Food cravings are experienced by everyone from time to time but some people find it more difficult than others to control them without a daily hit of chocolate or chips just to get through the day. Food cravings arise from numerous causes and in severe cases can lead to more serious health conditions such as obesity, diabetes and bulimia. Distinguishing the underlying cause of your food cravings is often challenging, since they can stem from a complex combination of emotional, hormonal and biochemical factors.
Physical and biochemical factors
A major trigger for food cravings is low or fluctuating blood sugar levels. This is typically caused by a lack of food as a result of going too long between meals or following very low-calorie diets. Your mid-afternoon cravings may be your body’s way of telling you it has been too long since lunch and you actually need to eat. A piece of fruit, some yogurt or a handful of nuts can get the blood sugar levels back up and prevent you from reaching for that chocolate bar you’ve been craving.
Food cravings can sometimes be due to a nutrient deficiency. You may find yourself craving a particular food because your body is looking for the specific nutrients contained in it. Craving red meat can be a sign of iron deficiency, for instance, while craving dairy products may indicate a calcium deficiency and a craving for dark chocolate may be a sign of magnesium deficiency.
Some of the strongest food cravings for women often occur in the week before menstruation or while pregnant, suggesting that hormonal swings have an influence on this type of urge to eat. A craving for chocolate was surveyed in a sample of 568 individuals and it was shown that about half of the female cravers experienced a well-defined craving peak for chocolate premenstrually.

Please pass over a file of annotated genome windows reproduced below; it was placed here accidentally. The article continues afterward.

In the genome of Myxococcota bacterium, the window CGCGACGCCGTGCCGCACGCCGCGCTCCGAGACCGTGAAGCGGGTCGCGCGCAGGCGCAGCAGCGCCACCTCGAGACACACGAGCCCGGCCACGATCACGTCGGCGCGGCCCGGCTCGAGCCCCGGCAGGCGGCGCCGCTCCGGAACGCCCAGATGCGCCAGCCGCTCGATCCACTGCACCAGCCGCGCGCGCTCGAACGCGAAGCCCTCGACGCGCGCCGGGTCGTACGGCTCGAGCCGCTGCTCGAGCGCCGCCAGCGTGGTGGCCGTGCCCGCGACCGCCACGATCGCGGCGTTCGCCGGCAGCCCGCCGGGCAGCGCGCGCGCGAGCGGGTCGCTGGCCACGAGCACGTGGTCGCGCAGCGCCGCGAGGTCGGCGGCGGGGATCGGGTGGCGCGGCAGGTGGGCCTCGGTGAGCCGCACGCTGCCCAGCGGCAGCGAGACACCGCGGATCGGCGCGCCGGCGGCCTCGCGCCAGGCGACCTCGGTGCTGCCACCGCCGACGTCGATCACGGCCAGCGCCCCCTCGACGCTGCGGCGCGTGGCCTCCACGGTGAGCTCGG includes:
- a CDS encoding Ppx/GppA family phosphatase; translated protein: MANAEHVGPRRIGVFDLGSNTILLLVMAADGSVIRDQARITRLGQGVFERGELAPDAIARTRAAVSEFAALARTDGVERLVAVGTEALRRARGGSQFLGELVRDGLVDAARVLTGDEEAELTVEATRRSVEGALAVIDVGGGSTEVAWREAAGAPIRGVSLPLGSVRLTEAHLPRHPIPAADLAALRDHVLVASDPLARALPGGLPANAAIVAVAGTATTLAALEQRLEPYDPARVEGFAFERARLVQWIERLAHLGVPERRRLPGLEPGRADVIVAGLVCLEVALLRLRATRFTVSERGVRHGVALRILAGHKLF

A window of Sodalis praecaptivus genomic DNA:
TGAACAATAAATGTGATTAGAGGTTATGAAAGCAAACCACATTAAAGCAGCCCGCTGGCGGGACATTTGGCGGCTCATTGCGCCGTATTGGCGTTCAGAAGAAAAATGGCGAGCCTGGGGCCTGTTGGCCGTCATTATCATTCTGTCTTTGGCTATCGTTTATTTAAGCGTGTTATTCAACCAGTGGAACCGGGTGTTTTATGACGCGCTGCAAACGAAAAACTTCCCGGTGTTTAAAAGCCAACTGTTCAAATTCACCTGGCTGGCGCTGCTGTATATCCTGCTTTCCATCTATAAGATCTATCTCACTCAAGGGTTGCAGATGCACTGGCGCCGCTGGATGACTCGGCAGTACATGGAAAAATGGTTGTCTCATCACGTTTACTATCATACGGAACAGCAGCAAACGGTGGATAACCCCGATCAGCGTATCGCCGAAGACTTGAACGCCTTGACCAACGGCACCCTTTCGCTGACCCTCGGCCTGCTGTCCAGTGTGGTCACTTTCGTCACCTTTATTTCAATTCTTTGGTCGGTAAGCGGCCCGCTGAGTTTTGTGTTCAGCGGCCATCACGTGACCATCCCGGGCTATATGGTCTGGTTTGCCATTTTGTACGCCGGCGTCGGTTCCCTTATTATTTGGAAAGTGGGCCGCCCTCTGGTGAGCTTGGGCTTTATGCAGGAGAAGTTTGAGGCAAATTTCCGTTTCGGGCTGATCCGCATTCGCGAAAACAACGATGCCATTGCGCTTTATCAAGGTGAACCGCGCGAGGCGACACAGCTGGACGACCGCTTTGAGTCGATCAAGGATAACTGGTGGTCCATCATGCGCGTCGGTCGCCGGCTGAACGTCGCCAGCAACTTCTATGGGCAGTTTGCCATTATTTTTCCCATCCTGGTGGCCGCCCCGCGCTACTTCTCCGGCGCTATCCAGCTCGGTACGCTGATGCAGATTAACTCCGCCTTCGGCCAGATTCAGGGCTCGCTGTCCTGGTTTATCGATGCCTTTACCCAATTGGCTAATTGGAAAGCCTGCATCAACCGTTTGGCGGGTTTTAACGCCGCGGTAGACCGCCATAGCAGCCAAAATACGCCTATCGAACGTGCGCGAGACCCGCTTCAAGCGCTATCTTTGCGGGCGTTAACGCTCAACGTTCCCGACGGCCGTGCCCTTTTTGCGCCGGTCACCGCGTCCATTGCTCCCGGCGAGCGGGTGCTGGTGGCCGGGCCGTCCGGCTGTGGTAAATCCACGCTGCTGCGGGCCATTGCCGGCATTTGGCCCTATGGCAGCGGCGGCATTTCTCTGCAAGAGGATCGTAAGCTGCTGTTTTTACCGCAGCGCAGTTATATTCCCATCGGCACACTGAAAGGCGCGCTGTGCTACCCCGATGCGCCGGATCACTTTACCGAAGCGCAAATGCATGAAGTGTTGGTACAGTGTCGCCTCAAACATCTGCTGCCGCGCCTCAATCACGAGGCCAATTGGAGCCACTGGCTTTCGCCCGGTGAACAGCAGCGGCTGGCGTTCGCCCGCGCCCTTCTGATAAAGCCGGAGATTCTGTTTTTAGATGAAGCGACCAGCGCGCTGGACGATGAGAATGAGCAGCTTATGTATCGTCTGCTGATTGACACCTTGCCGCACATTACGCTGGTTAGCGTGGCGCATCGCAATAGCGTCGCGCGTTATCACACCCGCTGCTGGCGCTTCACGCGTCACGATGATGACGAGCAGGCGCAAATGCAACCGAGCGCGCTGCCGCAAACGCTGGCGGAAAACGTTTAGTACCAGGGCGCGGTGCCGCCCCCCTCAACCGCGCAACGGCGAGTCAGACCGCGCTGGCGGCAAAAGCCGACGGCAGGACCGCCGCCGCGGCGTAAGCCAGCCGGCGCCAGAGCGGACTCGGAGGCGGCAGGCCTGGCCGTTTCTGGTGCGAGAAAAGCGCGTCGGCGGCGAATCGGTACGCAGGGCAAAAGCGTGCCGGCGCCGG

Cravings can also result from exhaustion and, in more chronic cases, adrenal fatigue. The body sends a signal to the brain for a quick pick-me-up and this results in craving sugar, carbohydrate snacks or coffee. Salt cravings can also be related to adrenal fatigue.
Occasionally, cravings can be the result of a food allergy where you crave the very food you are allergic to. Food allergies can produce the same symptoms as an addiction, whereby eating certain foods you are allergic to becomes a chemically induced dependency.
The foods you are allergic to are often likely to be your favourites, the ones you eat frequently or crave because you think they make you feel good. Allergenic foods are thought to trigger in the brain an addictive substance called opioid enkephalin. With time, you become accustomed to consuming the allergenic food only to experience withdrawal symptoms such as nervousness or discomfort once it is removed from the diet.
Emotional and psychological factors
Emotions such as anxiety, frustration and loneliness play a big part in food cravings, too. The most common emotional or psychological triggers for food cravings include stress, depression, boredom and a general need for comfort. Reaching for a bag of biscuits, chocolate or a bowl of icecream in order to comfort yourself can become a regular habit. A study published in 2001 in the journal Appetite involving 241 individuals showed that carbohydrate cravers reported feeling distressed before their cravings while protein cravers reported feeling anxious or hungry before their cravings.